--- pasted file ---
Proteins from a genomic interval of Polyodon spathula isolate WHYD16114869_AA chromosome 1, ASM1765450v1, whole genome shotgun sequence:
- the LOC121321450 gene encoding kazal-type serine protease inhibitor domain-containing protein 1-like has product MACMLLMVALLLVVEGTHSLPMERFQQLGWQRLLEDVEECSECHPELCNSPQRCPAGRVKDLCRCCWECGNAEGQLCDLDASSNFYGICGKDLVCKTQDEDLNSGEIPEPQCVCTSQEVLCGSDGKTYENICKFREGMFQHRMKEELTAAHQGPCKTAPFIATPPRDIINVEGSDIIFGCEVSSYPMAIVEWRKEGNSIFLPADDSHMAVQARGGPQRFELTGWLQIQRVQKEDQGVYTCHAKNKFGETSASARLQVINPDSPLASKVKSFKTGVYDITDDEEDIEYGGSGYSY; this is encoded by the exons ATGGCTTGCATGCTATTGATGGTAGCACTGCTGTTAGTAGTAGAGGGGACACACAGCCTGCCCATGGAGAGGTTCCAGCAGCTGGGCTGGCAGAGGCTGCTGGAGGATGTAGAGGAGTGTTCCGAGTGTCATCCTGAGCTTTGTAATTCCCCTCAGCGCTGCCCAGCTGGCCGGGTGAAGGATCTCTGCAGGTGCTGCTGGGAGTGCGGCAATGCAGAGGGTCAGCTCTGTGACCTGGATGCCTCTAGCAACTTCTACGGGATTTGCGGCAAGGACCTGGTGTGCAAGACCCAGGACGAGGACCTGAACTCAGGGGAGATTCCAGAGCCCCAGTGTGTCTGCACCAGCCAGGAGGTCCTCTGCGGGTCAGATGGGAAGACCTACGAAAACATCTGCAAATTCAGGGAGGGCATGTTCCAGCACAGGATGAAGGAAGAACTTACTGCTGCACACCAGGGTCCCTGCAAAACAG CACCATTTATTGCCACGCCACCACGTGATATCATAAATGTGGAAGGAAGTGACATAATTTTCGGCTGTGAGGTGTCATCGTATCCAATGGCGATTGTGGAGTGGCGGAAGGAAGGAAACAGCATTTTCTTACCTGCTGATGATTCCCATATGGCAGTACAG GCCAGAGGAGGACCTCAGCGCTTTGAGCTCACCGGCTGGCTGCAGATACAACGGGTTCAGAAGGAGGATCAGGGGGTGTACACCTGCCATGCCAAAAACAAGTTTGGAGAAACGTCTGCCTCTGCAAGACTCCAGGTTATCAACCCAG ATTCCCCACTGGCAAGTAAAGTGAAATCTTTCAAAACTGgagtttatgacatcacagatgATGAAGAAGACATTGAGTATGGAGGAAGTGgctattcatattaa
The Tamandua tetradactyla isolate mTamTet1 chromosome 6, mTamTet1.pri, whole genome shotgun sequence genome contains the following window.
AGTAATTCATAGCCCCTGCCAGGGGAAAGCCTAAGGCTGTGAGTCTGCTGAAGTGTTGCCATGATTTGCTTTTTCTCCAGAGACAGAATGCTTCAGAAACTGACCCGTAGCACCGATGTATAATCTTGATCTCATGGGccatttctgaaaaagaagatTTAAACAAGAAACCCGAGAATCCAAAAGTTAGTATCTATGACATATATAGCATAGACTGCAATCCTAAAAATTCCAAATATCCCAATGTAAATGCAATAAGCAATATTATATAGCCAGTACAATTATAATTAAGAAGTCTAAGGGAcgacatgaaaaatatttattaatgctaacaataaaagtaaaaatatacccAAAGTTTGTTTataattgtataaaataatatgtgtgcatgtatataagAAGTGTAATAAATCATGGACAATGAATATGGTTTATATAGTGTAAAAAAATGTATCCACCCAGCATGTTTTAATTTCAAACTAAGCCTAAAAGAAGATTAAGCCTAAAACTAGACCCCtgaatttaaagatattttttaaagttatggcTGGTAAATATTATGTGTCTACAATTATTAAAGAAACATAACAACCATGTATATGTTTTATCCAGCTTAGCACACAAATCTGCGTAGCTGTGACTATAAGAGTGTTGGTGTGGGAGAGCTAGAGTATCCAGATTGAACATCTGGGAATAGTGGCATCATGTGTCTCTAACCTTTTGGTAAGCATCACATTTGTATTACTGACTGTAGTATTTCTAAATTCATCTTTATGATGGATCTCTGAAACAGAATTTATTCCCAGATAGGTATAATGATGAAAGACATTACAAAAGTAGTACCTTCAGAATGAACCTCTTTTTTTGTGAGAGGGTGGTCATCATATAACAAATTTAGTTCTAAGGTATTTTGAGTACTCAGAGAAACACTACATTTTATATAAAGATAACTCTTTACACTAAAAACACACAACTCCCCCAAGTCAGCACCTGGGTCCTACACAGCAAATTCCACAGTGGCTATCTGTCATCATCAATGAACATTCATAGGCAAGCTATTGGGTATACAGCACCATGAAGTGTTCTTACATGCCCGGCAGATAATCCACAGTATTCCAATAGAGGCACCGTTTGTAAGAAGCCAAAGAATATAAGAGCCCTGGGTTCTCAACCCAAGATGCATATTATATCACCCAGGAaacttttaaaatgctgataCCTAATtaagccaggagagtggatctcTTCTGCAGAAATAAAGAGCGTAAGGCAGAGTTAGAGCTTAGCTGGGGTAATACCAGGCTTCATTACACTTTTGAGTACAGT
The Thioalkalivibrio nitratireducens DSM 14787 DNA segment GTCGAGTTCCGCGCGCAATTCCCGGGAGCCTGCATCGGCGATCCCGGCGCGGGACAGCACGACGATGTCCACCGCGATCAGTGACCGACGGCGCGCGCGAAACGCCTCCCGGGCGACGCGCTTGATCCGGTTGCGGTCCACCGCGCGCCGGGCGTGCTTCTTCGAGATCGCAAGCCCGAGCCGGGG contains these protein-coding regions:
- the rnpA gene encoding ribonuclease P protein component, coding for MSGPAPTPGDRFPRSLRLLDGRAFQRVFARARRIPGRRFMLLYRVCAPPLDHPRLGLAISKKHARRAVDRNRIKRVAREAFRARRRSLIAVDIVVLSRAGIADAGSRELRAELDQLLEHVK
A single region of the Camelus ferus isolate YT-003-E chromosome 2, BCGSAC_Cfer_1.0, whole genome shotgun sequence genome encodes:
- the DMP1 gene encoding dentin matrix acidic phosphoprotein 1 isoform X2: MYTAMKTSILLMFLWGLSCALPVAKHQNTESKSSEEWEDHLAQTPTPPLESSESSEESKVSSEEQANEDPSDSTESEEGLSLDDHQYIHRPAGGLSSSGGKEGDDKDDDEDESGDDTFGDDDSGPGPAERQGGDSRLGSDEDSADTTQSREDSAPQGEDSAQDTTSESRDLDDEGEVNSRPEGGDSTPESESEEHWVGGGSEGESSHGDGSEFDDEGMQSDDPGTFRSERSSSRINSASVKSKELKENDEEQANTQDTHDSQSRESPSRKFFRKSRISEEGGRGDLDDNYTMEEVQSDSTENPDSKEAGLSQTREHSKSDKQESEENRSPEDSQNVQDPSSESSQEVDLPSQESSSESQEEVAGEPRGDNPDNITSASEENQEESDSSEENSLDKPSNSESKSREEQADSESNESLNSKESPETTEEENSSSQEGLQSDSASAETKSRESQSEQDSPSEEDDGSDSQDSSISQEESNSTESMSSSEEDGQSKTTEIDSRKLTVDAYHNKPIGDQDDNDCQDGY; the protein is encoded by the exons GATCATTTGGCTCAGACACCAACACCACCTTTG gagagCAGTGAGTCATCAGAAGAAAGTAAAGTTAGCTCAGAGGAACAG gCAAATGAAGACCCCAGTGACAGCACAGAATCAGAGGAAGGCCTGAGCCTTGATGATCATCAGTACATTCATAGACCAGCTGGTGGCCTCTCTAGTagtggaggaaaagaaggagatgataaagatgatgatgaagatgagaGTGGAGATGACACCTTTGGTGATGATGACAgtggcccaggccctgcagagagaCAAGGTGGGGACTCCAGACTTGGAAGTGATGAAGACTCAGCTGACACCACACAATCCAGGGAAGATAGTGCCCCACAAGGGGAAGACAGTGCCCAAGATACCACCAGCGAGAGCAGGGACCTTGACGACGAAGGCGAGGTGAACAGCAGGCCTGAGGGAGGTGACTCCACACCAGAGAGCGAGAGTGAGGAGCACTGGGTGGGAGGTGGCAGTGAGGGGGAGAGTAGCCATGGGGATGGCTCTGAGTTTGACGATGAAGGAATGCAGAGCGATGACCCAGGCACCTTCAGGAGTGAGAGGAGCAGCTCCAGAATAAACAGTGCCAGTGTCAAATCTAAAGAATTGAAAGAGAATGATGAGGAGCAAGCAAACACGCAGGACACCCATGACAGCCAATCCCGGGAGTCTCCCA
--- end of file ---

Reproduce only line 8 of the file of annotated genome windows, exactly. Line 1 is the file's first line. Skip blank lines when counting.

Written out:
- the DMP1 gene encoding dentin matrix acidic phosphoprotein 1 isoform X2: MYTAMKTSILLMFLWGLSCALPVAKHQNTESKSSEEWEDHLAQTPTPPLESSESSEESKVSSEEQANEDPSDSTESEEGLSLDDHQYIHRPAGGLSSSGGKEGDDKDDDEDESGDDTFGDDDSGPGPAERQGGDSRLGSDEDSADTTQSREDSAPQGEDSAQDTTSESRDLDDEGEVNSRPEGGDSTPESESEEHWVGGGSEGESSHGDGSEFDDEGMQSDDPGTFRSERSSSRINSASVKSKELKENDEEQANTQDTHDSQSRESPSRKFFRKSRISEEGGRGDLDDNYTMEEVQSDSTENPDSKEAGLSQTREHSKSDKQESEENRSPEDSQNVQDPSSESSQEVDLPSQESSSESQEEVAGEPRGDNPDNITSASEENQEESDSSEENSLDKPSNSESKSREEQADSESNESLNSKESPETTEEENSSSQEGLQSDSASAETKSRESQSEQDSPSEEDDGSDSQDSSISQEESNSTESMSSSEEDGQSKTTEIDSRKLTVDAYHNKPIGDQDDNDCQDGY; the protein is encoded by the exons GATCATTTGGCTCAGACACCAACACCACCTTTG gagagCAGTGAGTCATCAGAAGAAAGTAAAGTTAGCTCAGAGGAACAG gCAAATGAAGACCCCAGTGACAGCACAGAATCAGAGGAAGGCCTGAGCCTTGATGATCATCAGTACATTCATAGACCAGCTGGTGGCCTCTCTAGTagtggaggaaaagaaggagatgataaagatgatgatgaagatgagaGTGGAGATGACACCTTTGGTGATGATGACAgtggcccaggccctgcagagagaCAAGGTGGGGACTCCAGACTTGGAAGTGATGAAGACTCAGCTGACACCACACAATCCAGGGAAGATAGTGCCCCACAAGGGGAAGACAGTGCCCAAGATACCACCAGCGAGAGCAGGGACCTTGACGACGAAGGCGAGGTGAACAGCAGGCCTGAGGGAGGTGACTCCACACCAGAGAGCGAGAGTGAGGAGCACTGGGTGGGAGGTGGCAGTGAGGGGGAGAGTAGCCATGGGGATGGCTCTGAGTTTGACGATGAAGGAATGCAGAGCGATGACCCAGGCACCTTCAGGAGTGAGAGGAGCAGCTCCAGAATAAACAGTGCCAGTGTCAAATCTAAAGAATTGAAAGAGAATGATGAGGAGCAAGCAAACACGCAGGACACCCATGACAGCCAATCCCGGGAGTCTCCCA